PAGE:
Samsung’s Product Placement Can Teach Us a Thing or Two About Boosting Event Sponsorship
Everyone is all a twitter over Samsung’s product placement and the Ellen DeGeneres selfie at the Oscars. Samsung received more value out of this sponsorship deal than they had probably dreamed of! A recent Washington Post highlights the details of Samsung’s Oscar ad buy and why the organic product placement worked so well for them.
Instead of debating why the product placement worked so well, I would like to focus on how event managers can use this concept to increase sponsorship sales and ROI. Every product marketer dreams of getting their product in the hands of its targeted user. “If only they could try it, they would love it.” Tradeshows offer a perfect pool of targeted users to exhibitors. Yes, the exhibit floor is designed for product demos, but the exhibitor is at the will of the attendee. They can only interact with the attendee who decides to stop by their booth. Event managers can sweeten the deal for exhibitors by adding product placement opportunities to areas/sessions/receptions/meetings outside of the exhibit floor.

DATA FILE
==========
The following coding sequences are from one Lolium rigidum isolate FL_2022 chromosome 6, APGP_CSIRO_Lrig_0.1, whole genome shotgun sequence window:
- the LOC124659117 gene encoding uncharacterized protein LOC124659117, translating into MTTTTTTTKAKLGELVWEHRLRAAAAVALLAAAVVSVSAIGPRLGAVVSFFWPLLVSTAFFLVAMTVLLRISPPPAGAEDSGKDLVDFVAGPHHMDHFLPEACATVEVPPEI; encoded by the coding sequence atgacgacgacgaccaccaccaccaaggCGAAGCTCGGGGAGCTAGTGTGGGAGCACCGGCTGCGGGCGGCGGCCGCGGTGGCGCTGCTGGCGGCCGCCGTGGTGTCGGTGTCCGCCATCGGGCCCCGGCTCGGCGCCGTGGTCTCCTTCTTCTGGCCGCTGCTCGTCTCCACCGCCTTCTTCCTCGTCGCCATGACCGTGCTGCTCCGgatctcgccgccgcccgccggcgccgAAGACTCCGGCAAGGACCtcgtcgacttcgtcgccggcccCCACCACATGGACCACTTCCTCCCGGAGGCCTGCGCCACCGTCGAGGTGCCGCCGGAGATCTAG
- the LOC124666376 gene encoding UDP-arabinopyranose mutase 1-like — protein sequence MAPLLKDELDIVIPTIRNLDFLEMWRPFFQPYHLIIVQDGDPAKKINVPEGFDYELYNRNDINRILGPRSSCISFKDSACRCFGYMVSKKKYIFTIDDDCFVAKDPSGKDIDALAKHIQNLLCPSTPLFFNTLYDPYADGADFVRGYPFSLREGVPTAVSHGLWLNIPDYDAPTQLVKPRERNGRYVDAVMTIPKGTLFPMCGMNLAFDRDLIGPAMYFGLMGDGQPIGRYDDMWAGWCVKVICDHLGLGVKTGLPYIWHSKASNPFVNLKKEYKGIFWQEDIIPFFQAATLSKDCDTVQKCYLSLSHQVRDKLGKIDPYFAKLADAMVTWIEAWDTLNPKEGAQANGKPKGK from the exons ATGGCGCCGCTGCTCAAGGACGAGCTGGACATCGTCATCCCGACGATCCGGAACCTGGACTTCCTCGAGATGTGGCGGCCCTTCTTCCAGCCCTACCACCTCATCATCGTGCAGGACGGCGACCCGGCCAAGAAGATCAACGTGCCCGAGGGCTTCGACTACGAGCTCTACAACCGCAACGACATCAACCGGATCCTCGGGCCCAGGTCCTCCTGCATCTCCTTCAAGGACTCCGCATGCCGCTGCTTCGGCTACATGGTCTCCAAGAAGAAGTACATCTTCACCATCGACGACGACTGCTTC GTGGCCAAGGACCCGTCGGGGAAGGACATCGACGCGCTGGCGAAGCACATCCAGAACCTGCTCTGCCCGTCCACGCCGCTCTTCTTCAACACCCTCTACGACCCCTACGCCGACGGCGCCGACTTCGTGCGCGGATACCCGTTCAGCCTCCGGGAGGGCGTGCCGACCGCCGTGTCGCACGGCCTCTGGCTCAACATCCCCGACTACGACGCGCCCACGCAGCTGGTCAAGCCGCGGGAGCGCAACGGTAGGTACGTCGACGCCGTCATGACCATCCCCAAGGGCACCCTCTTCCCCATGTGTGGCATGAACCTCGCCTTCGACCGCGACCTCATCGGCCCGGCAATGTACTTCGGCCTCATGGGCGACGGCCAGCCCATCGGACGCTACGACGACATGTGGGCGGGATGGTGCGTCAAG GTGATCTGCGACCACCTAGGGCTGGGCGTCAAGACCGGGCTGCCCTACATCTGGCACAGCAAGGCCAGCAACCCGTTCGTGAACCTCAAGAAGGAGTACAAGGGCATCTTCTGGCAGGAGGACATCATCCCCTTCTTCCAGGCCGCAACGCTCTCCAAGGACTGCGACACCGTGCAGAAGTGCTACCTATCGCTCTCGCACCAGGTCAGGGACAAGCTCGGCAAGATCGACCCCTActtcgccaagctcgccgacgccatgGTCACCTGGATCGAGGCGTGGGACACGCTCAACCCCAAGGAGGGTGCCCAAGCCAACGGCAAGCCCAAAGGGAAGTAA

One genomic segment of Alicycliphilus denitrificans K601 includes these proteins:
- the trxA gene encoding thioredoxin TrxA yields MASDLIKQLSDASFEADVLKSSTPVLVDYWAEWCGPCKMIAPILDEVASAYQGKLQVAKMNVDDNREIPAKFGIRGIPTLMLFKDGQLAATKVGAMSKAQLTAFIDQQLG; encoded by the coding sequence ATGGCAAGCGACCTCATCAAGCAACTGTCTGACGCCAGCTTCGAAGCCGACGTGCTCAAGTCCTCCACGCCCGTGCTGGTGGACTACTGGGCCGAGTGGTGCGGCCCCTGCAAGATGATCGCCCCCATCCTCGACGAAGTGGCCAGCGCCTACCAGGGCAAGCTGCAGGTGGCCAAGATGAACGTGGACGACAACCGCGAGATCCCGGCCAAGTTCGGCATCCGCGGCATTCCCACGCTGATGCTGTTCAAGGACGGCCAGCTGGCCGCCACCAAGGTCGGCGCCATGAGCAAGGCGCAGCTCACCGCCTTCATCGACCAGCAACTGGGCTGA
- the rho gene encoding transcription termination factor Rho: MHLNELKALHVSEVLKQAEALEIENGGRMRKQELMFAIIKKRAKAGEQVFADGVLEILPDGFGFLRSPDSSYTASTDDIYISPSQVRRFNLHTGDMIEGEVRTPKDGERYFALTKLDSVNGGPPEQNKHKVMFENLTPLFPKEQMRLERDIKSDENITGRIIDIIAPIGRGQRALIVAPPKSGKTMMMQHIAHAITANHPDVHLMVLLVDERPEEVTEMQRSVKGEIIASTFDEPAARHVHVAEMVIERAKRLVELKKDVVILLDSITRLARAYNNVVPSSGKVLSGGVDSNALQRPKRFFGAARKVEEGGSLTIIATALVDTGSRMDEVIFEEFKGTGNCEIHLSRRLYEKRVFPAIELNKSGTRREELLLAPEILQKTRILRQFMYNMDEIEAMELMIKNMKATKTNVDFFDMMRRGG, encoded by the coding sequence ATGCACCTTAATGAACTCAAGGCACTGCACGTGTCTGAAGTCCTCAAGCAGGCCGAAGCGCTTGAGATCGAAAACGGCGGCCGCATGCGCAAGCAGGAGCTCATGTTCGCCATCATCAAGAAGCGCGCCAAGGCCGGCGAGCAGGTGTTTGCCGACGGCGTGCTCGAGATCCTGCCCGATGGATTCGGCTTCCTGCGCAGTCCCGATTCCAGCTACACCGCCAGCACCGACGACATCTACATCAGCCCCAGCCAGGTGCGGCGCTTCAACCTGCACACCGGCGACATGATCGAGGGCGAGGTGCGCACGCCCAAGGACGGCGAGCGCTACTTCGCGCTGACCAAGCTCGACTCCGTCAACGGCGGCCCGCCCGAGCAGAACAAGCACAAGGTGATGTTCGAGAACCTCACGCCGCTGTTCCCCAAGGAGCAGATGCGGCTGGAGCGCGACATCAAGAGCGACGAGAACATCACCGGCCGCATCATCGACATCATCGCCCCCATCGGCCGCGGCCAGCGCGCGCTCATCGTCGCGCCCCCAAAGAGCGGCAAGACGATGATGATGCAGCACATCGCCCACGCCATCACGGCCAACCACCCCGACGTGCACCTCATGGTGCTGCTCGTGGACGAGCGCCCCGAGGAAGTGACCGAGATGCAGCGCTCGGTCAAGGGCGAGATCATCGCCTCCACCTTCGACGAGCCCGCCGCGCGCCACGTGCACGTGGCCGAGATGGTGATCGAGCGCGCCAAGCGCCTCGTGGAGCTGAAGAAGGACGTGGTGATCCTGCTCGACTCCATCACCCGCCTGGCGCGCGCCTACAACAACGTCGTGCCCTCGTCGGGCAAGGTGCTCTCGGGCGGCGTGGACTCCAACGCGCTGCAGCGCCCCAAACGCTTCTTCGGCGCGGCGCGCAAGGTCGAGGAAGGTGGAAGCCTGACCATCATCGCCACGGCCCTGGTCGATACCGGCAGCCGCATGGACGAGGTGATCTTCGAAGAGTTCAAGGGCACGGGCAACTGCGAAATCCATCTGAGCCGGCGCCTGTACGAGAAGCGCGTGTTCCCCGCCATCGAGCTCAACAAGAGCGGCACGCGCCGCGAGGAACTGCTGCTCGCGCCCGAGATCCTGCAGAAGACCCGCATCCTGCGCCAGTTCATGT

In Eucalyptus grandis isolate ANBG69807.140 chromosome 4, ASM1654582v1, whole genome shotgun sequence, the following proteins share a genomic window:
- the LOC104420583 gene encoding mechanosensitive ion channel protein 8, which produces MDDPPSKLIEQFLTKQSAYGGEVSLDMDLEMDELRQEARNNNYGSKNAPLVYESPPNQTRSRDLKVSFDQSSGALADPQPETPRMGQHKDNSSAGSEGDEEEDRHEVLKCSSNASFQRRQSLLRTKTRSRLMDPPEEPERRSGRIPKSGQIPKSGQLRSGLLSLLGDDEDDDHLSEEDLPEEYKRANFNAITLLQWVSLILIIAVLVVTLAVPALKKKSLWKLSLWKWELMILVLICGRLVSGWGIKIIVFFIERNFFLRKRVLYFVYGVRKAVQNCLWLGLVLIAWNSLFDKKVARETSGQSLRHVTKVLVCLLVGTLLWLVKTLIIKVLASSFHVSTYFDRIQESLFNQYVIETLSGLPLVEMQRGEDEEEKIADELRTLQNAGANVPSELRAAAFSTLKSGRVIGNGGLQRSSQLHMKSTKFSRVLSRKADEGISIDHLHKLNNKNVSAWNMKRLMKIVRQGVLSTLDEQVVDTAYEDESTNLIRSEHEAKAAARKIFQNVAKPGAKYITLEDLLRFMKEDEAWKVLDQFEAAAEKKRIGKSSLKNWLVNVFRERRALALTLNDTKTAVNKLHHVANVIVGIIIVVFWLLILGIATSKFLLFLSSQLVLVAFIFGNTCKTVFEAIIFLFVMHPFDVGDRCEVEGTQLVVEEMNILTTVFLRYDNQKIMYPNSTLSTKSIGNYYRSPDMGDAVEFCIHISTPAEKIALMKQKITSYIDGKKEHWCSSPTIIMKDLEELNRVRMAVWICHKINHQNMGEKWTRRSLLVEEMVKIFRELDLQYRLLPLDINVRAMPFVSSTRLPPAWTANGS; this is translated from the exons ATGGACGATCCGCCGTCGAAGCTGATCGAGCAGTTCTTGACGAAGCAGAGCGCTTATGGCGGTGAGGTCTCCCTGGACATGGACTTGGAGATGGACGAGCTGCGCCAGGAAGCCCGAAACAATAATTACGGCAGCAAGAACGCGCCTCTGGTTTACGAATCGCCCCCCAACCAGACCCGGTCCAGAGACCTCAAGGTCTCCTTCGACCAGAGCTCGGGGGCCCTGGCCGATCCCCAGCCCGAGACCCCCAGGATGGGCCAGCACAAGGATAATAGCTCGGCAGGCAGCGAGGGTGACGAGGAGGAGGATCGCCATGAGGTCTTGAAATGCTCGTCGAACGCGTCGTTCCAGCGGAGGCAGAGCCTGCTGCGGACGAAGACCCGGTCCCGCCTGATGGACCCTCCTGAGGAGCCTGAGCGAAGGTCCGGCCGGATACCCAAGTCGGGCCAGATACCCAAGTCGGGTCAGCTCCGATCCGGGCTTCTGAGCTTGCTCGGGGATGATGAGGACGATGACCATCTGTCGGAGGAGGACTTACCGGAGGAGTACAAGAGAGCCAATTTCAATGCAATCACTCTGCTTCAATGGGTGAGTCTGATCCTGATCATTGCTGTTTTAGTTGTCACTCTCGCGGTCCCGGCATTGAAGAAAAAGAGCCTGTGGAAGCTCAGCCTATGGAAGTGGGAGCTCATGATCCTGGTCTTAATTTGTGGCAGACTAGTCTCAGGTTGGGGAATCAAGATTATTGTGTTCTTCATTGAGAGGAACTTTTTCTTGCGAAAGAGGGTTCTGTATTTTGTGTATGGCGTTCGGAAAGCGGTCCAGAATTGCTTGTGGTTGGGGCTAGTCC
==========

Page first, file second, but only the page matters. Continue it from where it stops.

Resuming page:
For example, sponsorships are often offered for educational tracks that include a logo on the signage and usually a speaking spot. What if every attendee in that session had the opportunity to use the sponsor’s latest product during the session? Attendees could take notes on the latest tablet, snack on the company’s new cookie line, or walk away with a new pair of wiper blades for their car.
Word of mouth marketing can be extremely powerful for increasing brand awareness and sales. The likelihood of at least one of these attendees tweeting or posting on Facebook about the awesome giveaway they just received is pretty high, and you have just gone viral.
I will concede that this may be more difficult for some industries than others, but we can learn from Samsung’s strategy and use this as a launching pad for offering more creative ways to get a product into the hands of the user/buyer. And now you can easily justify charging more for that track sponsorship (or the like).